A cyber-espionage group tied to China and called Ke3chang has resurfaced with new attacks and utilizing new malware in its operations, called TidePool.

The activities of the Ke3chang group came to light in December 2013, when FireEye researchers discovered the organization targeting five European ministries of foreign affairs just before the G20 Summit that took place in September, in Russia, that year.

FireEye reported that the group used spear-phishing campaigns related to the Syrian conflict to distribute the BS2005 RAT (Remote Access Trojan). After that, the group’s activity shut down.


APT returns with new but old malware

Now, two and a half years after the group was first seen, security researchers from Palo Alto are reporting having seen new spear-phishing attacks that distribute another RAT, closely resembling BS2005.

Palo Alto says that much of TidePool’s code has been reused from BS2005. TidePool allows Ke3chang to read and write files on infected targets, run commands locally, and encode data in base64 and exfiltrate it to a C&C server via HTTP.

In other words, TidePool is your typical RAT used in cyber-espionage campaigns.

Palo Alto reports seeing eleven different TidePool variations, targeting over 30 Indian embassies around the globe.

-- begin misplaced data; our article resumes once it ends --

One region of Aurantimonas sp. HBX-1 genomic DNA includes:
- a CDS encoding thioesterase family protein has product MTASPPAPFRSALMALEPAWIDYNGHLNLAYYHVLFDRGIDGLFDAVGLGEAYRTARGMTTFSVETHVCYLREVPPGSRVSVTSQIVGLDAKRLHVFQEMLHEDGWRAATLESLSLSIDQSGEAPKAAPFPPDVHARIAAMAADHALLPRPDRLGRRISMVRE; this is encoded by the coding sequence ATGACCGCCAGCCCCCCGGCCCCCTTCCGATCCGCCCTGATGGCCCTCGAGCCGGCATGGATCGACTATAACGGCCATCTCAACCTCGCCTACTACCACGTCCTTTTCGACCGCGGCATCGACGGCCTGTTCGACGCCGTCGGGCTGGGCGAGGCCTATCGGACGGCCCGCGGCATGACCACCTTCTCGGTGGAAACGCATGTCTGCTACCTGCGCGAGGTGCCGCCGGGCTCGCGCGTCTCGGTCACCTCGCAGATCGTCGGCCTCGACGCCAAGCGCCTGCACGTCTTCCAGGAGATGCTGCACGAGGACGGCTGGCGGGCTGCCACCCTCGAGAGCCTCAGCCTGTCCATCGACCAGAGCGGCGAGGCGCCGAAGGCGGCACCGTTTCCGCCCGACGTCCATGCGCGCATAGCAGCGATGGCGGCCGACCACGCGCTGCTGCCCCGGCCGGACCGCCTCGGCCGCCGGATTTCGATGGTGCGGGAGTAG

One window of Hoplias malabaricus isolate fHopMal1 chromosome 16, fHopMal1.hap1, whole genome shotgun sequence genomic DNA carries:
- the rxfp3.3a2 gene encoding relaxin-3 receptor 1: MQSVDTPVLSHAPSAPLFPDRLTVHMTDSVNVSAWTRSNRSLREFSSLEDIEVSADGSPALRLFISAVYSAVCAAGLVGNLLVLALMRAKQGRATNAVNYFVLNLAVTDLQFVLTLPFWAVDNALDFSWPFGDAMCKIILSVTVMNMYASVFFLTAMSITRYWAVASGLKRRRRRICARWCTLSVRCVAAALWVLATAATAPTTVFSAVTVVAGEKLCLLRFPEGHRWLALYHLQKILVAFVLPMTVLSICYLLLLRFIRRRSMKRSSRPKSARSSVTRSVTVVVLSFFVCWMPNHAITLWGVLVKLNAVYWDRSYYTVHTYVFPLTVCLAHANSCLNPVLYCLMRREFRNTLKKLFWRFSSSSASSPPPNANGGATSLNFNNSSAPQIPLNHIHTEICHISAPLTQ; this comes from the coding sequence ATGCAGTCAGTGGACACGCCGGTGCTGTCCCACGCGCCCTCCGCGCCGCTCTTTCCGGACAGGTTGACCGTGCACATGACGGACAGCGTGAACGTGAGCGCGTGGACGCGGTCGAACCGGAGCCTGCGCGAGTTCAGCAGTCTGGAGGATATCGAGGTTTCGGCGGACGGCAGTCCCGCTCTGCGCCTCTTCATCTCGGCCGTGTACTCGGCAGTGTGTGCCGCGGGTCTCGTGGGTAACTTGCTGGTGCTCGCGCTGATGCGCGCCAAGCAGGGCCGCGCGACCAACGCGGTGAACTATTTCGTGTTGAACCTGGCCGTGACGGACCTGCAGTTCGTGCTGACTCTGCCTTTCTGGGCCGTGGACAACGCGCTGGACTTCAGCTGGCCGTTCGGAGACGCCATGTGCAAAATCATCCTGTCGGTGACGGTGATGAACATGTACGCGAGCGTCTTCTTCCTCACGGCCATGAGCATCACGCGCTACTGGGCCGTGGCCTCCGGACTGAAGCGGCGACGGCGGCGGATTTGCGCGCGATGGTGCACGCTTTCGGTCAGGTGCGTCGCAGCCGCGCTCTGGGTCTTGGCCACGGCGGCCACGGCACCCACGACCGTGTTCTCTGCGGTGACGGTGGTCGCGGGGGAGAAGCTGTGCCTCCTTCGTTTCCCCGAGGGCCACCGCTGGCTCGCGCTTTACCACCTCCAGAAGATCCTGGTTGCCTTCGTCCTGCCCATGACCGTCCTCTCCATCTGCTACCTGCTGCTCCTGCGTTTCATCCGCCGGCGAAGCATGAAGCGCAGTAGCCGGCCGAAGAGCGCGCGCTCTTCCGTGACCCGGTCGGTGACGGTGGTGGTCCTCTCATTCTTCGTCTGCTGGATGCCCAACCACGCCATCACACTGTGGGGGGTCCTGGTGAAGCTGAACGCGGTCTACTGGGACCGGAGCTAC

Distribution occurs via spear-phishing emails, crafted to spoof other Indian embassy employees.

Another RAT employing the newly discovered CVE-2015-2545 vulnerability

A detail that stood out to the security researchers who analyzed the malware was the usage of a new Microsoft Office exploit, CVE-2015-2545, also employed by a recent version of the Poison Ivy RAT against anti-Chinese protesters in Hong Kong, this past April.

Ke3chang uses CVE-2015-2545 inside MHTML files sent as attachments to the spear-phishing emails. On standard Windows machines, the MHTML files are set to open by default in Microsoft Word.

These files contain a malicious EPS file embedded in their content, which, in turn, triggers the CVE-2015-2545 vulnerability that allows the attackers to execute code on the underlying computer. This allows them to install the TidePool RAT.

“Despite going unreported on since 2013, Operation Ke3chang has not ceased operations and in fact continued developing its malware,” Palo Alto’s Unit42 reported today. “While we can’t know all of the groups’ attacks using TidePool or older malware, we have uncovered its use against Indian Embassies, which was also documented in the 2013 report, indicating this is likely a high priority target as it has continued over multiple years.”

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